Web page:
Conclusion: Retroperitoneal perforation of digestive cancer is exceptional, which may explain the non-conforming therapeutic attitudes encountered in the patient. Imaging plays a major role in this process and guides the surgeon.

Keywords: Cancer, Colon, Perforation, Retroperitoneum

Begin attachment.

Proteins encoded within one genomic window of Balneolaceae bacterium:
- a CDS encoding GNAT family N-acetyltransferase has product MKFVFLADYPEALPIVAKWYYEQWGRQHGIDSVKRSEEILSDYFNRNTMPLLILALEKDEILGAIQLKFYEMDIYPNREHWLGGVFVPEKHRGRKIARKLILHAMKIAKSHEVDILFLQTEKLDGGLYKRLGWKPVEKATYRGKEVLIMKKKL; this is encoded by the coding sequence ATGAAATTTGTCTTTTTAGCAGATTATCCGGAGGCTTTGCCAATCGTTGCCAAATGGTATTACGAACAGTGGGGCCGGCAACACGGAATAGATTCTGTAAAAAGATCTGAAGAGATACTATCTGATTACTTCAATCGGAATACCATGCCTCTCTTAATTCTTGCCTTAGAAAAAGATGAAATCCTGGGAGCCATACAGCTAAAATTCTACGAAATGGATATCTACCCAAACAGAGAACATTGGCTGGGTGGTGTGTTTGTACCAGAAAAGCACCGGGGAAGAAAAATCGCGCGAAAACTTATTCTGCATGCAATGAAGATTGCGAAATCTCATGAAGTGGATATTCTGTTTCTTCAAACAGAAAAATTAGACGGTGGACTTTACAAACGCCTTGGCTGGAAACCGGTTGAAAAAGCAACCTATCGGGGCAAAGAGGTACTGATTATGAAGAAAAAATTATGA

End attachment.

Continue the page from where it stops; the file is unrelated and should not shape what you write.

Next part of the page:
The perforation of the colon corresponds to a solution of continuity of the colonic wall whose origin is variable. This is a rare complication of colon cancer compared to tumor occlusion [1]. Perforation of the colon can occur in patients with acute colonic occlusion and would be the consequence of ischemia and parietal necrosis, which is more common in the cecum. It may also be related to tumor ulceration through the colonic wall. This perforation usually causes the fecal contents to leak into the free peritoneal cavity. The resulting clinical picture is noisy: stercoral peritonitis, a source of septic shock and death in the absence of adequate management. This condition therefore requires, as soon as the diagnosis is made, curative surgery after optimal resuscitation and broad-spectrum antibiotic therapy. The authors report the case of perforated right colon cancer in the retroperitoneum, emphasizing the symptomatic pauci clinic and its management.